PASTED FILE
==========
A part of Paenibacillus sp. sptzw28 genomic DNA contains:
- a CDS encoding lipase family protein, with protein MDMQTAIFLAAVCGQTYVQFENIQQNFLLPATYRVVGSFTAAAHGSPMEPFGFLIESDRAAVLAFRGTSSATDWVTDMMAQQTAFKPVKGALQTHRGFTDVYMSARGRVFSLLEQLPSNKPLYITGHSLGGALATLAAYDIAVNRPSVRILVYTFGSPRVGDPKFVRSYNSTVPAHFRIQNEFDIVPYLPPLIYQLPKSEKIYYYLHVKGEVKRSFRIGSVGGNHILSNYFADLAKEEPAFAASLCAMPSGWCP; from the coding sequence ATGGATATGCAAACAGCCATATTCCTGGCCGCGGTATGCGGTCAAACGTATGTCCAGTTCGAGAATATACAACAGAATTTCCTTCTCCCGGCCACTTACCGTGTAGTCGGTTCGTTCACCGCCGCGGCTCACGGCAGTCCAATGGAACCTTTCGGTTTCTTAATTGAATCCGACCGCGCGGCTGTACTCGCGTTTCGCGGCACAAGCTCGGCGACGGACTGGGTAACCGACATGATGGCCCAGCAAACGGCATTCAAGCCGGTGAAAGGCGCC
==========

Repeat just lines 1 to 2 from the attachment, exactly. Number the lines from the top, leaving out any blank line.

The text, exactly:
A part of Paenibacillus sp. sptzw28 genomic DNA contains:
- a CDS encoding lipase family protein, with protein MDMQTAIFLAAVCGQTYVQFENIQQNFLLPATYRVVGSFTAAAHGSPMEPFGFLIESDRAAVLAFRGTSSATDWVTDMMAQQTAFKPVKGALQTHRGFTDVYMSARGRVFSLLEQLPSNKPLYITGHSLGGALATLAAYDIAVNRPSVRILVYTFGSPRVGDPKFVRSYNSTVPAHFRIQNEFDIVPYLPPLIYQLPKSEKIYYYLHVKGEVKRSFRIGSVGGNHILSNYFADLAKEEPAFAASLCAMPSGWCP; from the coding sequence ATGGATATGCAAACAGCCATATTCCTGGCCGCGGTATGCGGTCAAACGTATGTCCAGTTCGAGAATATACAACAGAATTTCCTTCTCCCGGCCACTTACCGTGTAGTCGGTTCGTTCACCGCCGCGGCTCACGGCAGTCCAATGGAACCTTTCGGTTTCTTAATTGAATCCGACCGCGCGGCTGTACTCGCGTTTCGCGGCACAAGCTCGGCGACGGACTGGGTAACCGACATGATGGCCCAGCAAACGGCATTCAAGCCGGTGAAAGGCGCC